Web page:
Land Use Conservation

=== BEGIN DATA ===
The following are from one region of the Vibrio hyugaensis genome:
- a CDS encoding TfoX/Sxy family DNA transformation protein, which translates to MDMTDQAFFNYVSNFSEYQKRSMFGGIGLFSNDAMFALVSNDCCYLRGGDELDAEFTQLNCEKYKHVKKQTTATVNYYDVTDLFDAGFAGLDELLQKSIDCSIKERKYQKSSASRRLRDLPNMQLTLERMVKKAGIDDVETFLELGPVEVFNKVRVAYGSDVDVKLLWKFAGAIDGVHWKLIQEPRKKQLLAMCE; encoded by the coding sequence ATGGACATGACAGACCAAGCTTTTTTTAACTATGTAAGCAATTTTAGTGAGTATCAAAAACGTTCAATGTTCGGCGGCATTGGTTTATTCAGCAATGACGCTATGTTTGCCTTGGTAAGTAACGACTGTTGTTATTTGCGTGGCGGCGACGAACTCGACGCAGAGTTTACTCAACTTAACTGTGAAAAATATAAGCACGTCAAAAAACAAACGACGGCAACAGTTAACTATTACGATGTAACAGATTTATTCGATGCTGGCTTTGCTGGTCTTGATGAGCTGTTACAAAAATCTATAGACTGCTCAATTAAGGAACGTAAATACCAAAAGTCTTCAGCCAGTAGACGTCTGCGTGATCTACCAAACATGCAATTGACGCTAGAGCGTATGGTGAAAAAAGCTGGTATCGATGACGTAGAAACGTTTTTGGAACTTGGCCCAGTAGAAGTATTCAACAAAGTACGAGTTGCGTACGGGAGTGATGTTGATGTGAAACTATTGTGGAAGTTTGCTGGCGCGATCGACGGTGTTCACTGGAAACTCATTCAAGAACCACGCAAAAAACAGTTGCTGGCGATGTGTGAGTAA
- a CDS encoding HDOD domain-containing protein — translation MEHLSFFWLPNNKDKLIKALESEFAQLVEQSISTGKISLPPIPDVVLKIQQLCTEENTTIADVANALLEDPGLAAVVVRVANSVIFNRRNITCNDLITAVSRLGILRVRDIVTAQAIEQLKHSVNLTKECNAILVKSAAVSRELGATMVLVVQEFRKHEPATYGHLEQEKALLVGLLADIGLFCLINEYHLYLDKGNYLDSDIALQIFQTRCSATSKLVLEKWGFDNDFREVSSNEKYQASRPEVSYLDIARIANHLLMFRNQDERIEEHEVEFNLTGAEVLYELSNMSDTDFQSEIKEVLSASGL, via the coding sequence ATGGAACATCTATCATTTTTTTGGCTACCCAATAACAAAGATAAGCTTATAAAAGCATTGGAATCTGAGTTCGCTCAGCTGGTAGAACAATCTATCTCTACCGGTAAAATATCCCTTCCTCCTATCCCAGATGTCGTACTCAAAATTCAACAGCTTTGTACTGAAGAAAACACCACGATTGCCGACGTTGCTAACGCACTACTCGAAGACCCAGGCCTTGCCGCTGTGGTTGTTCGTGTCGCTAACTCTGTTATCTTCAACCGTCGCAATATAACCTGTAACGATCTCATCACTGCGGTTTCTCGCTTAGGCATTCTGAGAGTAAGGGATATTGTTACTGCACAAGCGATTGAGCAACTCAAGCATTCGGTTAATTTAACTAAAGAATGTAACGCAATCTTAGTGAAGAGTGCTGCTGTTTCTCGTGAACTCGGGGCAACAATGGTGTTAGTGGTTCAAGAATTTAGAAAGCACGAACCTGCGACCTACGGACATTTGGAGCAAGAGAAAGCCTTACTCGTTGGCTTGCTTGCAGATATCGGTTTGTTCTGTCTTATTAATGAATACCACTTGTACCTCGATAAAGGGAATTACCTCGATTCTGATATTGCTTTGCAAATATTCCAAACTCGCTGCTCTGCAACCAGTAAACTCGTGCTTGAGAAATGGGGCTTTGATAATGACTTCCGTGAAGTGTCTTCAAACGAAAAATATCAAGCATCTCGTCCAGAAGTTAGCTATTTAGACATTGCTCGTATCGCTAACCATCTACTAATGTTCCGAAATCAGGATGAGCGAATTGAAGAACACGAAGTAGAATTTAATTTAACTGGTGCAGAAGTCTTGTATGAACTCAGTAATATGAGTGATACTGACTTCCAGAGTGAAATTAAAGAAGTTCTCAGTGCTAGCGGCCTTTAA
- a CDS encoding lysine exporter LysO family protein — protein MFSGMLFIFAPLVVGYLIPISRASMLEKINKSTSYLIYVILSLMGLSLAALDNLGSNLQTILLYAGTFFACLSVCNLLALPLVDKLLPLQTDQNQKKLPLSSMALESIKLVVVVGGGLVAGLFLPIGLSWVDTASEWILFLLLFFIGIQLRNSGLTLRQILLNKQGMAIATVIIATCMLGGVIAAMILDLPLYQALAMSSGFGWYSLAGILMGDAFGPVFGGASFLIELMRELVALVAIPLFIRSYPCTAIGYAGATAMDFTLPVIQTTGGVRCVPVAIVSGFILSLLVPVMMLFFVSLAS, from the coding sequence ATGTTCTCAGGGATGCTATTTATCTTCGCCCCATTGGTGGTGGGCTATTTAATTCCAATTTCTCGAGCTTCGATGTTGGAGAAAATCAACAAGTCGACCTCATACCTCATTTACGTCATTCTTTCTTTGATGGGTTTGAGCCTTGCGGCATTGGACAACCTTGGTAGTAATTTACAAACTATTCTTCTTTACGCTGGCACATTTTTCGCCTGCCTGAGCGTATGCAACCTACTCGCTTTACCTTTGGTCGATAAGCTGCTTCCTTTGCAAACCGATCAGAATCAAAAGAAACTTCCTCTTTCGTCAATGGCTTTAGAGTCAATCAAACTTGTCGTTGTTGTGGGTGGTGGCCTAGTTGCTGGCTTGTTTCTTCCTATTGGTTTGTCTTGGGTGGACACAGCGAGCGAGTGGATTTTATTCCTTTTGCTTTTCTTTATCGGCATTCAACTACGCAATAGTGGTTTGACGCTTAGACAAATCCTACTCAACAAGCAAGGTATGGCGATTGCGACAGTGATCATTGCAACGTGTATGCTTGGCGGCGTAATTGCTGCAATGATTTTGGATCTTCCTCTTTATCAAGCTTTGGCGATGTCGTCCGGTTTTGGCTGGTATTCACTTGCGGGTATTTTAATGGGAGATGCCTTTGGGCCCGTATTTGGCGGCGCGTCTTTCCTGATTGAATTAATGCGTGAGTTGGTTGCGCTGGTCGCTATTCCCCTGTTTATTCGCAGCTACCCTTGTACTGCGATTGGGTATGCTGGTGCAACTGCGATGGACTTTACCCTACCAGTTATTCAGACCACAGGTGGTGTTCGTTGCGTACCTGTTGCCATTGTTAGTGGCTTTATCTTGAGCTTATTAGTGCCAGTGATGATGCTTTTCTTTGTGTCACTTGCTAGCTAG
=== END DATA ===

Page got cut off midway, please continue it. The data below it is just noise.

The Smith Fork of The Gunnison River is an unspoiled mesa and valley landscape on the western slopes of the Rocky Mountains. In 2000, Bone/Levine Architects helped develop a plan to preserve a piece of the valley and worked to establish the Smith Fork Conservancy. With plans developed by Bone/Levine Architects, the conservancy presented a landmark scheme whereby large tracks of land within the valley would be protected and buildable sites would be limited and positioned so as to not interfere with the overall valley floor and sensitive natural features. The project included wetlands analysis, geologic studies, view corridor analysis, and seasonal sun and shadow studies. Roads, bridges and utility distribution were completed as part of the initial development plan in 2001. Bone/Levine Architects worked to draft rules for a homeowners’ association to insure architectural integrity and B/LA helped to structure and incorporate a local water company to deal with the regulations governing irrigation rights of the land and the conservation of water resources. The project has been revered as a model of progressive land-use, responsively bridging the goals of natural preservation and limited development.